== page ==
At first my parents didn’t want me to do sport climbing because they worried the same thing could happen to me, like my father. My mother also didn’t want me to join because she preferred me to focus on study.
Sport climbing for me though, was an activity to refresh my mind and distract myself.
After school and at the house, I would always be thinking of my father and his condition. While sport climbing though, for a moment, I was able to think about something else and not worry so much about my Dad.
I still always worry about my Dad. Not as much though as when he was away from me, during those first six months after his accident.
When he is in the same house as me, I feel calmer and better because I can take care of him.
Adjusting to life without my Mum
When I was around 17, my mother decided to leave us. I was devastated and so was the rest of my family.
Close to the time it happened, she gave me a sign, telling me to take really good care of my father and when I asked her, ‘why did you say it like that,’ she responded that it was nothing and please take care of my Dad.
One day when I was at school, I heard through my cousin that she had left our house. When I went home to check, I saw he was right. It was around six years after the accident.
I was sad, confused and worried about the future and who will take care of my father and us. My father was really sad and disappointed too and it was a very difficult time for us.
We had to begin thinking more seriously about our future and ways to support ourselves.
My father has renewed hope after receiving a wheelchair from PUSPADI Bali
In the early days when my Mum left, there was an Aunt who would come every day to help us.
I kept thinking I will keep taking care of my father and for income, we would sell salak fruit from our trees. Any money I earned from sport climbing competitions, I would use as income to help my Dad and family.
One day, Pak Latra and the PUSPADI Bali staff heard about my Dad through the community leader in our village and came to see him. They saw my Dad was in a bad way, so they provided him with a wheelchair and were keen to help us further.
Before PUSPADI Bali found us, I had stopped going to school because I needed to be there to look after my father. Pak Latra encouraged and wanted me to go back to school though and organised for me to obtain a nursing scholarship. That is what I really wanted to do because I wanted to learn to take care of my Dad.
For the next three years, I did nursing training in local hospitals. I learnt so much from senior staff about how to use a needle and clean wounds and applied this knowledge when taking care of my father.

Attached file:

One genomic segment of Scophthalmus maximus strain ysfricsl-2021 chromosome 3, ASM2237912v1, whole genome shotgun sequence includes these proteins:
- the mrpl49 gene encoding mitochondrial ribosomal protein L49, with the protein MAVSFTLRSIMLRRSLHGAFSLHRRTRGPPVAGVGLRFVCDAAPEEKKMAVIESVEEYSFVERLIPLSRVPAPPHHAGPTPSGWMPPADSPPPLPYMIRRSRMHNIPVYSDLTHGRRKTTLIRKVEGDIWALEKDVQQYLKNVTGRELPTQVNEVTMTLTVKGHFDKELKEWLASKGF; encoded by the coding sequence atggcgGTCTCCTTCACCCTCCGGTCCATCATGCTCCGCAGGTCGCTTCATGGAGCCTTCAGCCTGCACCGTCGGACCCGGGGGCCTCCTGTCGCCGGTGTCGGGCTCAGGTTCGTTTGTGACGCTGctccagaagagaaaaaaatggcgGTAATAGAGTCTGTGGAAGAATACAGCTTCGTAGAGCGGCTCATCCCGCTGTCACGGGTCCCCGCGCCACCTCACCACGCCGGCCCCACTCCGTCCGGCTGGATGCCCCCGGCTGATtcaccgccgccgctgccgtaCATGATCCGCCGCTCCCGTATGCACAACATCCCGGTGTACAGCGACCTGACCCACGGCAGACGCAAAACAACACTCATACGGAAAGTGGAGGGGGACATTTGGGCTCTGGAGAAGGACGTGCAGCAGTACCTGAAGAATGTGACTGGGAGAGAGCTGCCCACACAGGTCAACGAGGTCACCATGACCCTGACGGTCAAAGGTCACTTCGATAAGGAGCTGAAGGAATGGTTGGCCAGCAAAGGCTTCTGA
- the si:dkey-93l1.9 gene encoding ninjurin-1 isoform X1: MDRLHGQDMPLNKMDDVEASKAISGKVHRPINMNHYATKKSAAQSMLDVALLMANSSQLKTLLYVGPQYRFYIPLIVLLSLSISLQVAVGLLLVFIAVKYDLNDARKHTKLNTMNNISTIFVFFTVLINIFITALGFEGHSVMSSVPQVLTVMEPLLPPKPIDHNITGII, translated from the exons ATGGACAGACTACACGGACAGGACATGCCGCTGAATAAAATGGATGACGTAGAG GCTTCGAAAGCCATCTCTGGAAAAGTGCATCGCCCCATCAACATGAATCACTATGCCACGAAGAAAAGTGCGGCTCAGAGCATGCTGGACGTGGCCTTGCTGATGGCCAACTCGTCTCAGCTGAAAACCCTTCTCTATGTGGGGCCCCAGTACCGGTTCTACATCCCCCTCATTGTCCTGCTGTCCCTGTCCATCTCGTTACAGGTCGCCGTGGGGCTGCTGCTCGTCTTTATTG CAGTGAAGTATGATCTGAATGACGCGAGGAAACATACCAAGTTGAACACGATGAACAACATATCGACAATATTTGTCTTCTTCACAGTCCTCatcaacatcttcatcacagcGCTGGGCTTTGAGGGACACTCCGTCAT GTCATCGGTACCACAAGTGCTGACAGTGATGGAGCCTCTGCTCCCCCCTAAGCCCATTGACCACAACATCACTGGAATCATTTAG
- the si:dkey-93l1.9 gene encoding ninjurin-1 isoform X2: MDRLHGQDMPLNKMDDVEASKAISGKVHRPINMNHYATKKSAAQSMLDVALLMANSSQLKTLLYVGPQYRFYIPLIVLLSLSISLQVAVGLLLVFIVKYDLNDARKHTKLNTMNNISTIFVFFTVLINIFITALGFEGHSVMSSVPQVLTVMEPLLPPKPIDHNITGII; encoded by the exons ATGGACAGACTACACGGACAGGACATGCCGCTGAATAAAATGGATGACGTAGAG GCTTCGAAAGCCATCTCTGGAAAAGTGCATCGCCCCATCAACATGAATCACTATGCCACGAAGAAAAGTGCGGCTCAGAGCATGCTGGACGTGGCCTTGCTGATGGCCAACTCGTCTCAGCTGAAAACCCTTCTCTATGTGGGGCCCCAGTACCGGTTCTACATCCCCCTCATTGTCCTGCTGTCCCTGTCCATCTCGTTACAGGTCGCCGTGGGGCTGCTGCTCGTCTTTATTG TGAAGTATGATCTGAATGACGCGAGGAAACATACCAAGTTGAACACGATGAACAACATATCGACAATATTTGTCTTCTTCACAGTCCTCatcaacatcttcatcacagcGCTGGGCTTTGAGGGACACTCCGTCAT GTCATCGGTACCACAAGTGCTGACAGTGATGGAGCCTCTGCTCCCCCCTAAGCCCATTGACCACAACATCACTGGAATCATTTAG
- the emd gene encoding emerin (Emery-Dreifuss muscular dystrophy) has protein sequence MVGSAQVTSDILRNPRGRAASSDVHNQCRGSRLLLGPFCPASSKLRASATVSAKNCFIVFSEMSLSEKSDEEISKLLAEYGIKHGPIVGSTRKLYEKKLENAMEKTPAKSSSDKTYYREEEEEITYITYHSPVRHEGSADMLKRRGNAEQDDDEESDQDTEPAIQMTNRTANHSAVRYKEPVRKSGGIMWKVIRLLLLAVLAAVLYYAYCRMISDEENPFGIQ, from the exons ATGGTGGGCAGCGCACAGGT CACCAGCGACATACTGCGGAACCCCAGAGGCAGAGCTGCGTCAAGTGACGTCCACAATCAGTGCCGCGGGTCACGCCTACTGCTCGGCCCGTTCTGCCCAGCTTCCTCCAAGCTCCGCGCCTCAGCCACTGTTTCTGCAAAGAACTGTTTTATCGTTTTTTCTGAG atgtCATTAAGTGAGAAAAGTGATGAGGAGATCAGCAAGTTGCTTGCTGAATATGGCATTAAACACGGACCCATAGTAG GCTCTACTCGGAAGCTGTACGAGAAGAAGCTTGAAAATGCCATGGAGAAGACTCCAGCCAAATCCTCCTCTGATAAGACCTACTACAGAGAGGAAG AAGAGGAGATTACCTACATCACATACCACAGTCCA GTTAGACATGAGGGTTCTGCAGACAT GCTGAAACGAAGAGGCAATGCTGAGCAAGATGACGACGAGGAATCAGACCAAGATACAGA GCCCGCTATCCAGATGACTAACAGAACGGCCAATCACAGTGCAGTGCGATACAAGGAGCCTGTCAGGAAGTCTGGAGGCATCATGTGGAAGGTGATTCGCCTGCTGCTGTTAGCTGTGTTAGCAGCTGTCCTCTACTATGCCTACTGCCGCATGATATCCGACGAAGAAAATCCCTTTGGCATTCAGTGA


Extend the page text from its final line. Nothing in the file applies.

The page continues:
From the time my father received a wheelchair from PUSPADI Bali and staff helped build him an accessible home and he later received an accessible motorbike from generous people in Bali and overseas – life began to look up.
My father started developing ways to earn a sustainable income, so he opened a small warung outside his home and is still running it.
Who I was and who I want to be: helping others with a disability
Since last December, I’ve been working as a technician at PUSPADI Bali, and help to assemble the mobility aids for legs in our workshop. I started there after completing a six-month course learning about muscles through kinesiological therapy at a college in Jakarta, with the support of Pak Latra.
Working at PUSPADI Bali gives me joy and happiness because they helped my father and now I can give back and help other people with disabilities.
I love when I can go to the field and meet directly with people with disabilities. There, sadly, I realise and see a lot of people who are in a worse condition than my father. I feel grateful that my father has independence and want others to have the same.
When I go home, I share stories about the people with disabilities that I meet through work with my Dad, and it motivates him. I tell him about how there are many people with this kind of condition and we are lucky that he is in a better state than them and how PUSPADI Bali is helping them. Through our talks, it gives him spirit.
I see there’s a lot of need here to help people with disabilities. When I hear a person with a disability needs something, my instant feeling is I must help him or her.
I feel I am where I am meant to be and I’m very happy.
“I hope Okta will be able to achieve her success and become what she wants”
Okta’s Dad, Darma, couldn’t be prouder of the incredible young woman that his daughter is and becoming.
“Okta is very close to me and she often talks about her activities, friends, jobs and everything. She is very reliable. It is proven when she had a big responsibility, she would always go beyond her imagination as a child.
She has had a difficult time because of me, since she was 12 years old.
I hope she will be able to achieve her success and become what she wants.”